Odin Sphere has two amazing elements to it’s story that makes things interesting compared to other titles. First is that your really playing the game as 5 different characters in the world. Each one behaves differently and will experience the game from a different viewpoint, and I do mean different. A few chapters down the line and you’ll be controlling the daughter of the forest army and see the events that led up to the conflict but from her view point, and see how “evil” the Norse army is.

Next is the timeline of events, in most games that have multiple characters the chain of events progress linearly as you switch characters. For example in a game that takes place across a week , character A would be in control for days 1-3 and character B would take over for days 4-7. Instead in Odin Sphere each character’s story takes place over the same relative stretch of time. So while that conflict is going on another character could be on another continent at that time, this lets us watch a variety of events over the same time line giving us a more complete picture of the world. There is abit of weirdness having to repeat boss fights again with different characters but the game does a good job in explaining the rationale behind it. It doesn’t hurt that the game has an amazing art style to boot.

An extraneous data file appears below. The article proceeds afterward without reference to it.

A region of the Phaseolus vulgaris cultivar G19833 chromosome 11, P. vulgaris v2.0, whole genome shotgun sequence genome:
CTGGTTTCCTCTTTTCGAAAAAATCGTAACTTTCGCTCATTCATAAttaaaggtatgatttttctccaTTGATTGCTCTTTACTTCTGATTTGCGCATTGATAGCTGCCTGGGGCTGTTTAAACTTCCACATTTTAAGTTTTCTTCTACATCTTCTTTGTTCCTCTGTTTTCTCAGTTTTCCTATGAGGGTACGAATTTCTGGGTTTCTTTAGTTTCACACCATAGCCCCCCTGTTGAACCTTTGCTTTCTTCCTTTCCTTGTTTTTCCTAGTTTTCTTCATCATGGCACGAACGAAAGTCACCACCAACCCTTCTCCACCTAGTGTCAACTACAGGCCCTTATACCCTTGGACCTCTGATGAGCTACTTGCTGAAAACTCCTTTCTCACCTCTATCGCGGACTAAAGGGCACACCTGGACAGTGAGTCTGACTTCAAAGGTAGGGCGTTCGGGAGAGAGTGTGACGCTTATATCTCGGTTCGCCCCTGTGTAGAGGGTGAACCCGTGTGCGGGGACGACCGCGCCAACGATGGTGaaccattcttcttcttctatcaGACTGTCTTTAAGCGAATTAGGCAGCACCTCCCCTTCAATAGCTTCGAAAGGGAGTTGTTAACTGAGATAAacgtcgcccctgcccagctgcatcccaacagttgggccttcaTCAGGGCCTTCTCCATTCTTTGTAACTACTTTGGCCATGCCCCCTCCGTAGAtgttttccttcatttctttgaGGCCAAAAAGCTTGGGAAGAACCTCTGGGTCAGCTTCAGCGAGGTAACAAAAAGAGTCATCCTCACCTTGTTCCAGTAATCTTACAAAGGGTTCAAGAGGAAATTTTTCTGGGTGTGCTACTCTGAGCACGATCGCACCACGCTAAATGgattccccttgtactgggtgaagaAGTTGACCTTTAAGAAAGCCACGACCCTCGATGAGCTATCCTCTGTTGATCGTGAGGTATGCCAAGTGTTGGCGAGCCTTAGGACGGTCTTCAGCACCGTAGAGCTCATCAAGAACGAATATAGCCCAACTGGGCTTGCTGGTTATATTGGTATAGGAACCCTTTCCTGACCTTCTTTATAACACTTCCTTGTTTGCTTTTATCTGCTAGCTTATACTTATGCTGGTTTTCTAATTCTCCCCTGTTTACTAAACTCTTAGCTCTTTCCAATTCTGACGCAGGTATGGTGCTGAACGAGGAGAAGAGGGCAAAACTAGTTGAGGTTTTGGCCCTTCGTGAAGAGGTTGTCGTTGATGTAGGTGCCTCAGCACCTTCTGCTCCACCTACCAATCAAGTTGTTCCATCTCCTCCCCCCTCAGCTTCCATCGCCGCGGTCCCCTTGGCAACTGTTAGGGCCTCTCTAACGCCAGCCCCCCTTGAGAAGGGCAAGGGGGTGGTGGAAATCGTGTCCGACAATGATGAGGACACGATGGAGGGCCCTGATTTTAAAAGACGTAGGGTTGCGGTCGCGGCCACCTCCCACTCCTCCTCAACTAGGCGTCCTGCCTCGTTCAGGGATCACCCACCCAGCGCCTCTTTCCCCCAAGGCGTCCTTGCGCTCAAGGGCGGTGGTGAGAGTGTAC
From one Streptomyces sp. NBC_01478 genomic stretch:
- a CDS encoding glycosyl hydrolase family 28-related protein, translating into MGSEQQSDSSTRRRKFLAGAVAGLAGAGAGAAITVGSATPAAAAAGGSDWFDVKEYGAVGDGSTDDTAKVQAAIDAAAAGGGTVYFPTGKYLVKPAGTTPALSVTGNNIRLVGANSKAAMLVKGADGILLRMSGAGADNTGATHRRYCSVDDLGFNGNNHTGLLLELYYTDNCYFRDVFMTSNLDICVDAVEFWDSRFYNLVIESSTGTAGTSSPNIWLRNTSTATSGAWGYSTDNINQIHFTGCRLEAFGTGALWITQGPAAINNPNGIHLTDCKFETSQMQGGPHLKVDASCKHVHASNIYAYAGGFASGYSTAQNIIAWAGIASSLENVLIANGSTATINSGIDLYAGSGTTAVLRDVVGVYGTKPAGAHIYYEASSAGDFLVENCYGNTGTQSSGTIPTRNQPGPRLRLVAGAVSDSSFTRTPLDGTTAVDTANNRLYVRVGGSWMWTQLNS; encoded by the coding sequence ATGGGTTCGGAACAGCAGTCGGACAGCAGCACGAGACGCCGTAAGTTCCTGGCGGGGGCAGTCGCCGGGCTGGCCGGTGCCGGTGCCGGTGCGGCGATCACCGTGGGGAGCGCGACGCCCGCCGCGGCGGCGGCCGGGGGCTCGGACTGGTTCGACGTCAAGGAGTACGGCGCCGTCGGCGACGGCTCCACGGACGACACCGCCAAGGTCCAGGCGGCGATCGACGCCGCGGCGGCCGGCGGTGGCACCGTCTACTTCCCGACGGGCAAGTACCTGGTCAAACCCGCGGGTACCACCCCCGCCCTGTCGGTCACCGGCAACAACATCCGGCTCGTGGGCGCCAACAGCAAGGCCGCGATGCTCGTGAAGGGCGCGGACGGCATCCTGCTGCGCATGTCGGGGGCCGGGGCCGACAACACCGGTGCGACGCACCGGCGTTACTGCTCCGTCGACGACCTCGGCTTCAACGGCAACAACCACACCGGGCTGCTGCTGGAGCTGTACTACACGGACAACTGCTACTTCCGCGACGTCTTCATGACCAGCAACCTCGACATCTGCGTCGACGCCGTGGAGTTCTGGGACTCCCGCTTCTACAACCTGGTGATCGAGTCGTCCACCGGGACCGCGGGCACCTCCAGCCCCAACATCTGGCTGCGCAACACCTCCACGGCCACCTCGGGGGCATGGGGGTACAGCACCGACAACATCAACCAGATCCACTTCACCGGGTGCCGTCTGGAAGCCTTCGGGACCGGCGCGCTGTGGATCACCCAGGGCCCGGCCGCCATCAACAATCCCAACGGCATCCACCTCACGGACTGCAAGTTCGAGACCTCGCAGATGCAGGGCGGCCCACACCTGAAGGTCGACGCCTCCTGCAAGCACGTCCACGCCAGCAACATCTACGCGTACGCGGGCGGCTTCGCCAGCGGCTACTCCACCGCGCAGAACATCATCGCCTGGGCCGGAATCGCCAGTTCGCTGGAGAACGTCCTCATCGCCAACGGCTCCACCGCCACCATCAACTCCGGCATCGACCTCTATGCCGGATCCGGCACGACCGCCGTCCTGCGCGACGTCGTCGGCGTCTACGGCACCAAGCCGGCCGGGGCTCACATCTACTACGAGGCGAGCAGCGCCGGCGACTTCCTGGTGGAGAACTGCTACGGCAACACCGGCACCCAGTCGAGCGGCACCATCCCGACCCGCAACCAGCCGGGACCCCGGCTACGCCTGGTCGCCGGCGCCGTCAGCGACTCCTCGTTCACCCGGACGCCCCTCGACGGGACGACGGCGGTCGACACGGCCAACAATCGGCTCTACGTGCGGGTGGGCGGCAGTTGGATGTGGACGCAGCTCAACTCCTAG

Normally I don’t like to call graphics beautiful in games as that is a very subjective description, but Odin Sphere is one of those rare exceptions. The art style comes across as a storybook come to life, with some of the most amazing character design I’ve seen on the PlayStation 2. Some of the boss fights are truly epic as they can take up multiple screens, in fact the graphics engine is so powerful that it causes slowdown during some of the more intense fights. The music also goes the distance of providing an excellence ambiance to the events. I also have to give props for having the cutest dragon I’ve seen that can also incinerate you within seconds.

By now you’ve notice that I haven’t mentioned gameplay yet, and that is because it is where Odin Sphere stumbles abit. Odin Sphere is an action RPG in the truest sense, and the gameplay is very repetitive even though each character has a different style of attacking. The game’s alchemy system requires you to grind out ingridents to make the most of it. The finale of the game requires an inordinate amount of grinding out the necessary levels and items to stand a chance against the final bosses, but for people who like a great story with their games, it’s easy to grit your teeth and bear with it.